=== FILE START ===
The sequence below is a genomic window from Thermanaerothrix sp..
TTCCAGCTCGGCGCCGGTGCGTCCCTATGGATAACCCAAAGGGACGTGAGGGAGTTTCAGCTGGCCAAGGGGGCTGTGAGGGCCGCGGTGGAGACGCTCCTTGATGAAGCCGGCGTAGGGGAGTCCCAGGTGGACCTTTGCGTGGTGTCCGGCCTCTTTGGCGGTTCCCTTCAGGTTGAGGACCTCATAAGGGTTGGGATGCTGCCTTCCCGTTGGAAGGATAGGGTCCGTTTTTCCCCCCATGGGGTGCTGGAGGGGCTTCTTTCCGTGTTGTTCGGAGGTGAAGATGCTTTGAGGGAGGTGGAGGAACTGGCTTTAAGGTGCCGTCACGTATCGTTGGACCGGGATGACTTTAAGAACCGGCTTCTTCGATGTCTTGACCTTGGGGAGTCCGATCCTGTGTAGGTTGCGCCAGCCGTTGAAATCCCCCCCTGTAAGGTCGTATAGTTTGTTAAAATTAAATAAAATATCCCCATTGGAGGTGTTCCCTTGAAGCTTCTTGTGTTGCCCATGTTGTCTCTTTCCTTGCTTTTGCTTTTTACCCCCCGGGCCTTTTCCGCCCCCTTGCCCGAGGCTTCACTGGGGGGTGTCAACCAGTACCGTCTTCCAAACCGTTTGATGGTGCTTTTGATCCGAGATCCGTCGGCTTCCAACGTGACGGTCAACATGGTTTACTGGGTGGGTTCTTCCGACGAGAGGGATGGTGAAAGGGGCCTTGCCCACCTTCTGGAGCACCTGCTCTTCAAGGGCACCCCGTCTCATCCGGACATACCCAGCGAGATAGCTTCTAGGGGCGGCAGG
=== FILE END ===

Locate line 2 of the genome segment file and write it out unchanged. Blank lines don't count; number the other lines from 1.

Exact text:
TTCCAGCTCGGCGCCGGTGCGTCCCTATGGATAACCCAAAGGGACGTGAGGGAGTTTCAGCTGGCCAAGGGGGCTGTGAGGGCCGCGGTGGAGACGCTCCTTGATGAAGCCGGCGTAGGGGAGTCCCAGGTGGACCTTTGCGTGGTGTCCGGCCTCTTTGGCGGTTCCCTTCAGGTTGAGGACCTCATAAGGGTTGGGATGCTGCCTTCCCGTTGGAAGGATAGGGTCCGTTTTTCCCCCCATGGGGTGCTGGAGGGGCTTCTTTCCGTGTTGTTCGGAGGTGAAGATGCTTTGAGGGAGGTGGAGGAACTGGCTTTAAGGTGCCGTCACGTATCGTTGGACCGGGATGACTTTAAGAACCGGCTTCTTCGATGTCTTGACCTTGGGGAGTCCGATCCTGTGTAGGTTGCGCCAGCCGTTGAAATCCCCCCCTGTAAGGTCGTATAGTTTGTTAAAATTAAATAAAATATCCCCATTGGAGGTGTTCCCTTGAAGCTTCTTGTGTTGCCCATGTTGTCTCTTTCCTTGCTTTTGCTTTTTACCCCCCGGGCCTTTTCCGCCCCCTTGCCCGAGGCTTCACTGGGGGGTGTCAACCAGTACCGTCTTCCAAACCGTTTGATGGTGCTTTTGATCCGAGATCCGTCGGCTTCCAACGTGACGGTCAACATGGTTTACTGGGTGGGTTCTTCCGACGAGAGGGATGGTGAAAGGGGCCTTGCCCACCTTCTGGAGCACCTGCTCTTCAAGGGCACCCCGTCTCATCCGGACATACCCAGCGAGATAGCTTCTAGGGGCGGCAGG